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â€˘ About 2 to 3 out of every 1,000 children in the United States are born deaf or hard-of-hearing. Nine out of every 10 children who are born deaf are born to parents who can hear.
â€˘ About one out of 88 children in the U.S. has an autism spectrum disorder, according to the latest estimate by the Centers for Disease Control and Prevention.
What are the odds of a hearing impaired boy wondering what it would be like to hear on his own, the tiniest of sounds? The whirr of the air condition vents? The soft breeze of someone passing by in a hallway? The softly veiled evening song of birds? Someone whispering, "I love you..."? Blowing out birthday candles on a cake? The coo of a dove? A sigh of relief?
What are the odds of a boy wanting the world around him to not be so loud that he cannot hear his own thoughts--those things that the average person hears that we can push to the backs of our minds, but he cannot? The tiniest of sounds are as loud as a plane roaring overhead and shaking the house. They are as loud as the semi-trailer trucks and trains that shove their way past on the freeway. They are as loud as the huge blast of sound cranked up from someone's stereo system in a small car-it's so loud that you vibrate along with it!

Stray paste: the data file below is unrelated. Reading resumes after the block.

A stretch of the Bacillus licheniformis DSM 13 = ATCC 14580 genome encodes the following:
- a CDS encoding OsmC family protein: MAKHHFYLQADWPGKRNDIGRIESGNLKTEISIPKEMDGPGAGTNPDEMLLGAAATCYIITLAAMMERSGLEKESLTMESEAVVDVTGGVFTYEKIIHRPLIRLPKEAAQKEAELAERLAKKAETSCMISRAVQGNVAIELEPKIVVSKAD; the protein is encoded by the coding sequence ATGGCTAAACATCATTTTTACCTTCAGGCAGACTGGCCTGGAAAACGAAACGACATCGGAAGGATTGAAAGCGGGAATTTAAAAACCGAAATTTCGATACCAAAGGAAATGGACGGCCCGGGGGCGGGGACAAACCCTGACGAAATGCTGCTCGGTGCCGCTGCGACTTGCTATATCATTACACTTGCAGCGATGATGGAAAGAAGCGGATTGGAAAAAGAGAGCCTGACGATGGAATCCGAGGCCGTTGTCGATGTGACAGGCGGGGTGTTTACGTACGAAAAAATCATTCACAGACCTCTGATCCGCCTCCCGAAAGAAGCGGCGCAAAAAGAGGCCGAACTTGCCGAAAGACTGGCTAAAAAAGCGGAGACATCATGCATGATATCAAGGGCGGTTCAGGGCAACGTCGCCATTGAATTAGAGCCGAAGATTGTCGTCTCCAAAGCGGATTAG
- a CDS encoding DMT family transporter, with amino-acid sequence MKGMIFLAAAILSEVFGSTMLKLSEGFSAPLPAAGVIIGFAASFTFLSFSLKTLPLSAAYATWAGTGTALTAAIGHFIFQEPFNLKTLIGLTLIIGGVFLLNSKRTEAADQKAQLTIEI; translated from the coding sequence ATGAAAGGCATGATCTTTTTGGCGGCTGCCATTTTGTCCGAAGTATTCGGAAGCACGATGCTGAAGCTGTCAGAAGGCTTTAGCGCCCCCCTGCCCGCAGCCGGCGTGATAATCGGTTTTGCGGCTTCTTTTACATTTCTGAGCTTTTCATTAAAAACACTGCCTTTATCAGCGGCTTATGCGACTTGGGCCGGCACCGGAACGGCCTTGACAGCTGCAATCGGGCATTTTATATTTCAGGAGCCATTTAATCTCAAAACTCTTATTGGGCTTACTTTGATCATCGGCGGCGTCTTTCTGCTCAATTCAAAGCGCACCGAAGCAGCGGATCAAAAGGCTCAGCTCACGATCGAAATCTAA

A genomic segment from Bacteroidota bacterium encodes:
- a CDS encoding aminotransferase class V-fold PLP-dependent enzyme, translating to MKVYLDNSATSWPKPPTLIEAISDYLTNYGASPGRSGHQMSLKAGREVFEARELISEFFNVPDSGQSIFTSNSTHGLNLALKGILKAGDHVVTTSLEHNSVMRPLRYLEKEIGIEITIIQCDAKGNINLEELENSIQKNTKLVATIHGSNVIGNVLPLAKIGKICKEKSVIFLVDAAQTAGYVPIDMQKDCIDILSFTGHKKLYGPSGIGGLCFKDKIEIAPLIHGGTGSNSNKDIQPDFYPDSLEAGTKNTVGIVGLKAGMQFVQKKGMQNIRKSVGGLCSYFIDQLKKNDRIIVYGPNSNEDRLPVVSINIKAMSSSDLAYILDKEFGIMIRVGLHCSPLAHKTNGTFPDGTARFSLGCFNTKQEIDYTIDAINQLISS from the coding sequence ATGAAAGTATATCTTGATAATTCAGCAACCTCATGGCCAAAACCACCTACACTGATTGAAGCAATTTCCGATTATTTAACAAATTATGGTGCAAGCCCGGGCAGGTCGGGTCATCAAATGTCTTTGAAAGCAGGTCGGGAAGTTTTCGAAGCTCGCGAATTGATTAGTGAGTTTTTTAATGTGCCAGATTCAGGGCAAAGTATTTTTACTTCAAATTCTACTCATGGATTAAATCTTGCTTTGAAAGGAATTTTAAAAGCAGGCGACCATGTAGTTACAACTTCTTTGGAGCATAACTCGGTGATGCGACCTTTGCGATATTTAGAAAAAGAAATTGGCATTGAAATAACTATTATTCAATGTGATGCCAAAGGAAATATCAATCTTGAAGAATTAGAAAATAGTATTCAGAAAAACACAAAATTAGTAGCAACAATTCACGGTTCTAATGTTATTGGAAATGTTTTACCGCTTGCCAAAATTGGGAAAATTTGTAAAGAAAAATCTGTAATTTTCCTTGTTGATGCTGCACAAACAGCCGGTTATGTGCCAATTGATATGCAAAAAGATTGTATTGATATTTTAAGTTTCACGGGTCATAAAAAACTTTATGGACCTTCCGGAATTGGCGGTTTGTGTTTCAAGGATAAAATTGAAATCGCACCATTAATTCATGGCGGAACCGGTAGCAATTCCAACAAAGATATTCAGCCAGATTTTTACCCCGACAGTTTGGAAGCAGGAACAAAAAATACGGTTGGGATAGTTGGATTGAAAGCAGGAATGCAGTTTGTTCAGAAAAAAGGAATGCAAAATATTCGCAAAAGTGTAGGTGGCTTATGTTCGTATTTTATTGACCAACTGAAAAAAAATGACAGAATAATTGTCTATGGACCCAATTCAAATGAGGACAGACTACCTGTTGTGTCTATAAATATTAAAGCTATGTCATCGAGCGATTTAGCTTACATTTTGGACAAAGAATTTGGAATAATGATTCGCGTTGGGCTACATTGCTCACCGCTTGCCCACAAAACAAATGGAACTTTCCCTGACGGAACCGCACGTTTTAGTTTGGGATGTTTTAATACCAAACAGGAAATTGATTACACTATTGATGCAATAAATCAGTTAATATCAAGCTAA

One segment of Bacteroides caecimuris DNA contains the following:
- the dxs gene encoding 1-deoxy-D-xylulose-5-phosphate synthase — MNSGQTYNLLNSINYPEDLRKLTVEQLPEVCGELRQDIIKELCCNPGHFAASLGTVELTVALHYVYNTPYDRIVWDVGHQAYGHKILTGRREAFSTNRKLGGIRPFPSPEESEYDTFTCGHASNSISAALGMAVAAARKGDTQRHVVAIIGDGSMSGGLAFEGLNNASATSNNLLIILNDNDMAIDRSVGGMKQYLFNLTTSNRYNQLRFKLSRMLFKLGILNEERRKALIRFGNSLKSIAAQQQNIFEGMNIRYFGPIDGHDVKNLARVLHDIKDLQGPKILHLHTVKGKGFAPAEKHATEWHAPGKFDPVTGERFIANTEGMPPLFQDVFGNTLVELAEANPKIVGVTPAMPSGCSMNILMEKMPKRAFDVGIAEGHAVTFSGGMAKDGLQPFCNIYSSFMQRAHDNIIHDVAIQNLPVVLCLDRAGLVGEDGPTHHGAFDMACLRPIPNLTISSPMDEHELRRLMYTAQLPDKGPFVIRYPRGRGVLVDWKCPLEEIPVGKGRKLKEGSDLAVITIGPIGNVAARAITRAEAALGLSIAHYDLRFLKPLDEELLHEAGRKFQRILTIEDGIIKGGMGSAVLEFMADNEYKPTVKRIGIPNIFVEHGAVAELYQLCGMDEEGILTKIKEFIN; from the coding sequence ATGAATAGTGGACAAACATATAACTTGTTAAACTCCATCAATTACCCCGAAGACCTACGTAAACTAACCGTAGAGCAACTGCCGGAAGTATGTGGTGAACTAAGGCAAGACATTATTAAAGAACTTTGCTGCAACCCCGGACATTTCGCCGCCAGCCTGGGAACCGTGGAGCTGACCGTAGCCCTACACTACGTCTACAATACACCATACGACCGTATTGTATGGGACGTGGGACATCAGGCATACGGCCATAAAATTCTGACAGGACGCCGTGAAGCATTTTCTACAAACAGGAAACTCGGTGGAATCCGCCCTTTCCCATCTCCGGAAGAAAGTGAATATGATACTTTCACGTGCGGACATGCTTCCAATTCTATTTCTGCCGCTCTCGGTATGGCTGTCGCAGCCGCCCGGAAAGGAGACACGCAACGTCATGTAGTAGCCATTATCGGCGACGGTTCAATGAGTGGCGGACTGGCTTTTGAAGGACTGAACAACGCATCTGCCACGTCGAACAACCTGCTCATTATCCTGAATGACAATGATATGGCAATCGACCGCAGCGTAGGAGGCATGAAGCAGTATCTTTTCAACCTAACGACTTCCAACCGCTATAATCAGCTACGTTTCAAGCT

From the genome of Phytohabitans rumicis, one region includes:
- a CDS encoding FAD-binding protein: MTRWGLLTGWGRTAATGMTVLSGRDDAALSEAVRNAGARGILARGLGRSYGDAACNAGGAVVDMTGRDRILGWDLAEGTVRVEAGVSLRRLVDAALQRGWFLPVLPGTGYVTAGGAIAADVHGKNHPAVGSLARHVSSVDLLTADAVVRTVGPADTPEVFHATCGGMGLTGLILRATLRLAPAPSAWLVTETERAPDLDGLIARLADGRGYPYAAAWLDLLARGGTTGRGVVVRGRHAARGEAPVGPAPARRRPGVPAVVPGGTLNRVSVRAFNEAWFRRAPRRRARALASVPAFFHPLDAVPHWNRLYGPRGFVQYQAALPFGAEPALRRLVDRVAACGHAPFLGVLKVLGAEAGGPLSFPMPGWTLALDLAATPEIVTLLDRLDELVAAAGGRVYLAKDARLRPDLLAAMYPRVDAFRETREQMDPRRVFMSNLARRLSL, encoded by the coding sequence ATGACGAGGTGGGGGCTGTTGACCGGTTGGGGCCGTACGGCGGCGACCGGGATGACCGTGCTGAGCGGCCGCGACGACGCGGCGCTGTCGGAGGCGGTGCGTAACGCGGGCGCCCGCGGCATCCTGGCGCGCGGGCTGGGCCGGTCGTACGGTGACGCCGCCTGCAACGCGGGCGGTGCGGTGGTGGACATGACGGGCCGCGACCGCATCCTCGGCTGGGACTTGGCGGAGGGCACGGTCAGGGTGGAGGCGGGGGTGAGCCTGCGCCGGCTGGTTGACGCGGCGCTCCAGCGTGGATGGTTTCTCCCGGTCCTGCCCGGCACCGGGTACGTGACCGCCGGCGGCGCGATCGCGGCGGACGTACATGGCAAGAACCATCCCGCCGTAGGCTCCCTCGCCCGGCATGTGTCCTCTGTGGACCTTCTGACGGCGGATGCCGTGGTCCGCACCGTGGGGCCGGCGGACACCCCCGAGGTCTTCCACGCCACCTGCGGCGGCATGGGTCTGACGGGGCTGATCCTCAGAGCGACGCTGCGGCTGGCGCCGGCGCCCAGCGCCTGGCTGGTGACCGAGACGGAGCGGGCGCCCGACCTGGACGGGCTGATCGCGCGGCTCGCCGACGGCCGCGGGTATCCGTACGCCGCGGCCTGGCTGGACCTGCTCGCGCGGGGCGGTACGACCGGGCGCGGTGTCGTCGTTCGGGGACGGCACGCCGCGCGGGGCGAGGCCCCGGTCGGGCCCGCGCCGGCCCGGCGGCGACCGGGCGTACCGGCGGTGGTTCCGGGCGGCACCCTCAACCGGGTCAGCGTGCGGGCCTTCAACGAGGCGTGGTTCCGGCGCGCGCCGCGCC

What are the odds that my autistic son would be standing side by side to a hearing impaired boy waiting for the elevator? There they were, waiting for the elevator and basically unaware of each other; my son covering his ears and the boy wearing red hearing aids with black stripes in each ear. Yet there they stood side by side.
What are the odds that they both understand that unwritten rule of etiquette to not look at the person next to you while waiting for the elevator? LOL!